The case for Gilead Sciences (NASDAQ:GILD) stock seems easy enough to make. Gilead stock is one of the cheapest names in the S&P 500, at roughly 9x Wall Street profit estimates for 2019.
A dividend yield at 4% adds income to the attractive valuation.
But the case against GILD stock is just as simple. Gilead should be cheap. Due to declining sales of its HCV (hepatitis C virus) products, earnings have fallen sharply.
Profits have stabilized so far in 2019, but this is hardly a growing business. Given the general pressures on drugmakers, 9x earnings doesn’t seem cheap. Rather, it seems about right.
The Profit Problem for Gilead Stock
There’s one core problem with the bull case for Gilead stock: it’s been the same for years now. GILD has looked cheap since at least 2015 but has lost nearly 50% of its value from that year’s highs.
Gilead stock has fallen because profits have fallen. Non-GAAP earnings per share were $11.57 in 2016. They declined by 24% in 2017 and 25% the following year.
Admittedly, earnings seem to have stabilized so far in 2019. Non-GAAP EPS for the first three quarters of 2019 are up 2% year-over-year. But share buybacks actually have driven the growth: non-GAAP net income actually is down (albeit by less than 1%).
As a result, GILD stock has been one of the weakest performers in the sector. Admittedly, most of the pressure came between 2015 and 2017: at one point, Gilead stock had declined over 40% in fewer than two years. But this remains a stock that has been ‘dead money’ for most of this year, trading since February in a relatively tight range between $62 and $67. GILD is unlikely to break that range until it can convince investors that profits are going to grow.
To be sure, Gilead does have drugs in its pipeline, along with recently launched HIV treatment Biktarvy, that can drive growth. The company said after Q3 earnings that Biktarvy sales had offset lost revenues from drugs facing generic challenges. Descovy, another HIV drug used in combination with existing treatments, has been approved in the U.S.
Filgotinib, developed in collaboration with Galapagos NV (NASDAQ:GLPG), is a promising treatment for rheumatoid arthritis. GLPG stock actually has been one of the market’s best performers this year — the stock has doubled year-to-date — which suggests investors are optimistic toward that drug’s prospects.
Meanwhile, the headwind from HCV revenue is starting to fade. HCV sales did decline 25% year-over-year in Q3. But they represented just 12% of Gilead’s total. This is now a company that relies on HIV products, which generated 73% of revenue in the first nine months.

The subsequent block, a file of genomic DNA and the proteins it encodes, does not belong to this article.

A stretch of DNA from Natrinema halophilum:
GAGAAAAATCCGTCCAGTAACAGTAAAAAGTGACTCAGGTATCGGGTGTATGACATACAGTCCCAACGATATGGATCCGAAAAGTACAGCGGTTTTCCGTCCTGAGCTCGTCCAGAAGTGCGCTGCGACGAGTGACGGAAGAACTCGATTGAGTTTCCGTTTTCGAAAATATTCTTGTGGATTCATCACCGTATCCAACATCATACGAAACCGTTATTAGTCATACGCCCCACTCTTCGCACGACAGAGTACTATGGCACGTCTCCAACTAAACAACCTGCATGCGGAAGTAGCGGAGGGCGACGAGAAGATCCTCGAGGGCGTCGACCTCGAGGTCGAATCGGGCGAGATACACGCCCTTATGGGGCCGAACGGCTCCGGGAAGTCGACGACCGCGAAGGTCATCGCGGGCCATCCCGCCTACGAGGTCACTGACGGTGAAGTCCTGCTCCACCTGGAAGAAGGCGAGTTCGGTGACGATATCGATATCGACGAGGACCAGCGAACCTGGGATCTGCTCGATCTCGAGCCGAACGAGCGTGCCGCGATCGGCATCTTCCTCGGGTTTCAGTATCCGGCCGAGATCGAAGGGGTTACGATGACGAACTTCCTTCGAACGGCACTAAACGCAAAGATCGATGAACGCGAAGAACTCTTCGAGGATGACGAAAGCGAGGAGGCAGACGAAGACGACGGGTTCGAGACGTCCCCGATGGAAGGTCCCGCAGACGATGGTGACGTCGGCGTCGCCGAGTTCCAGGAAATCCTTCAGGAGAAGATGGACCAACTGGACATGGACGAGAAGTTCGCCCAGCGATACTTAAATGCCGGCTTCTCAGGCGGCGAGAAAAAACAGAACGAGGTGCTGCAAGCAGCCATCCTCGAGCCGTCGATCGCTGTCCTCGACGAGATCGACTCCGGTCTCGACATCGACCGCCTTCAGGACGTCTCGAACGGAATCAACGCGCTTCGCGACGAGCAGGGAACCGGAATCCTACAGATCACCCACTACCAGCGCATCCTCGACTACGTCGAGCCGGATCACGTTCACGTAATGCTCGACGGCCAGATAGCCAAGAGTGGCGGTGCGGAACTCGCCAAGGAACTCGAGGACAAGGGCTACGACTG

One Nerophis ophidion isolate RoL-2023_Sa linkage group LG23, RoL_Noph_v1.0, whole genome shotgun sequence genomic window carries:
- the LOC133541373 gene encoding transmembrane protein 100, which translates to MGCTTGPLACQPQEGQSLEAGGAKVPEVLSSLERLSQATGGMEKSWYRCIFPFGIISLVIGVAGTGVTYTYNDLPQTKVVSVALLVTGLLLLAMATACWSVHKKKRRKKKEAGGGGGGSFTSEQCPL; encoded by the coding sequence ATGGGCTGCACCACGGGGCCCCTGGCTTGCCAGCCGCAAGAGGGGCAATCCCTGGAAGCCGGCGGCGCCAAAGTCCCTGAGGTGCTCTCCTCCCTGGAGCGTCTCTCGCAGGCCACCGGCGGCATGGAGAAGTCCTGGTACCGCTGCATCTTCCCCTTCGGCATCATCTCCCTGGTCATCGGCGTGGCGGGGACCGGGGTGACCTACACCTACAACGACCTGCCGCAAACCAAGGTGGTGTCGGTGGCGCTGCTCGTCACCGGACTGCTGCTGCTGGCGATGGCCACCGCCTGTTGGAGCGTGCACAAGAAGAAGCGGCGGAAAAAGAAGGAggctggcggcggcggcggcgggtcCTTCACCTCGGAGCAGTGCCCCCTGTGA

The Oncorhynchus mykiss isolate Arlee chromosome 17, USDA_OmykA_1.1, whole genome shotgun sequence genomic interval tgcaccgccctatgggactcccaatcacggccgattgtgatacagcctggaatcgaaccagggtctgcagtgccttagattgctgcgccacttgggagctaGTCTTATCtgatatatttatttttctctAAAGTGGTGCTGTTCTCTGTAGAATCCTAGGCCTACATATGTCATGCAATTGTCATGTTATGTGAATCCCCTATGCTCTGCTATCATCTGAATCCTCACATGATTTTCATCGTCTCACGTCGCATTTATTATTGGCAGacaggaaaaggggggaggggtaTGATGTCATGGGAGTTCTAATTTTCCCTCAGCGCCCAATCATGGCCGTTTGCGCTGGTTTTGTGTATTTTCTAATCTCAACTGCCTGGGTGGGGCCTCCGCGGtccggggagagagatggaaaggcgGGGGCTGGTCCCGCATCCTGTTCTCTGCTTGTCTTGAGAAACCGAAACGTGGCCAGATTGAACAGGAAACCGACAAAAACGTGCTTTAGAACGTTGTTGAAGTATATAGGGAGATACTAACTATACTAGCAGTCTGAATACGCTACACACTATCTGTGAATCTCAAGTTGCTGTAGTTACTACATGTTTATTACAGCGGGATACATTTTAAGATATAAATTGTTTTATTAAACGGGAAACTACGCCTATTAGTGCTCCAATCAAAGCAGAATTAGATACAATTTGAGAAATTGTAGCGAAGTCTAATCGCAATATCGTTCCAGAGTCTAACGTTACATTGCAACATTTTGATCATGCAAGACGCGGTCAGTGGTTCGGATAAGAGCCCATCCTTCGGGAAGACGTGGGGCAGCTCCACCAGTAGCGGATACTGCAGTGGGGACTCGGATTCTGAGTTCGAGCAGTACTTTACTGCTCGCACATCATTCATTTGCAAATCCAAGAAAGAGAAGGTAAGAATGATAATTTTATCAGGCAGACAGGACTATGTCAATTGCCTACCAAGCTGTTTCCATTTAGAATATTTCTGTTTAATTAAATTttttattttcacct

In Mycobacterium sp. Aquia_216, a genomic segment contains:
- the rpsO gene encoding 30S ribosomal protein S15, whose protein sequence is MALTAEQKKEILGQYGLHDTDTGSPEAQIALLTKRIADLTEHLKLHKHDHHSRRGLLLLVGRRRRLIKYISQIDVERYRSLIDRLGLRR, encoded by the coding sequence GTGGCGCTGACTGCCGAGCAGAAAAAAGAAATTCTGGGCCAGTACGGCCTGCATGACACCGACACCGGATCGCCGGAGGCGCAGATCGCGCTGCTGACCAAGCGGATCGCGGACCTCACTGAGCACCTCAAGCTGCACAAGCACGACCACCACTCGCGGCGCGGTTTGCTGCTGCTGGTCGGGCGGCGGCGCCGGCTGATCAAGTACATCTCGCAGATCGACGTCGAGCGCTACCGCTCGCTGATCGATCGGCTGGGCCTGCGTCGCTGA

If Gilead can find another growth driver augment its strength in that category, the company could return to growth. That might be Filgotinib. It could be a success in so-called CAR-T therapies developed by Kite Pharma, acquired for $12 billion back in 2017. Whatever the driver, the 9x earnings multiple makes one thing very clear: if Gilead can get back to driving consistent growth, Gilead stock is going to rise.
Why GILD Stock Isn’t Cheap Enough
But there are some holes in that case. Revenue growth in HIV isn’t going to last forever. The worry in that category isn’t quite the same as it was in HCV, where Gilead lost revenue because it actually cured patients. But patents will expire, and rivals like Viiv Healthcare, majority-owned by GlaxoSmithKline (NYSE:GSK), are trying to take market share from Gilead.
Meanwhile, Kite increasingly looks like a disappointment. CAR-T treatment Yescarta has generated just $334 million in sales so far this year, just 2% of the company’s total revenue. Patience toward Kite already is running out, and analysts fear Gilead will have to write down the acquired assets.
Again, if Gilead can drive consistent growth, GILD stock will rise. But the company hasn’t convinced investors it can do so — and there are real risks along the way.
In that context, 9x earnings is not all that cheap. That’s particularly true given valuations in the pharmaceutical and biotech sectors. Amgen (NASDAQ:AMGN) and Pfizer (NYSE:PFE) both trade around 13x forward earnings.
Those stocks admittedly have a higher valuation — but they’re also better, safer, and more diversified businesses. And their multiples show that investors simply won’t pay up big for low-growth pharmaceutical stocks. There are simply too many risks, whether the potential for price controls by regulators or the U.S. Congress or the consistent threat of patent expiration.
GILD does offer an attractive dividend, admittedly. It does seem like a 4% yield (which GILD offers at $63) attracts investors, given how often support has held at those levels. Share repurchases add to shareholder returns.
But those returns don’t change the long-term valuation. Neither has kept GILD from its long decline from 2015 highs. There are real pressures on earnings here, and a questionable path to growth. In that context, 9x looks like the right multiple, or at least something close.
As of this writing, Vince Martin has no positions in any securities mentioned.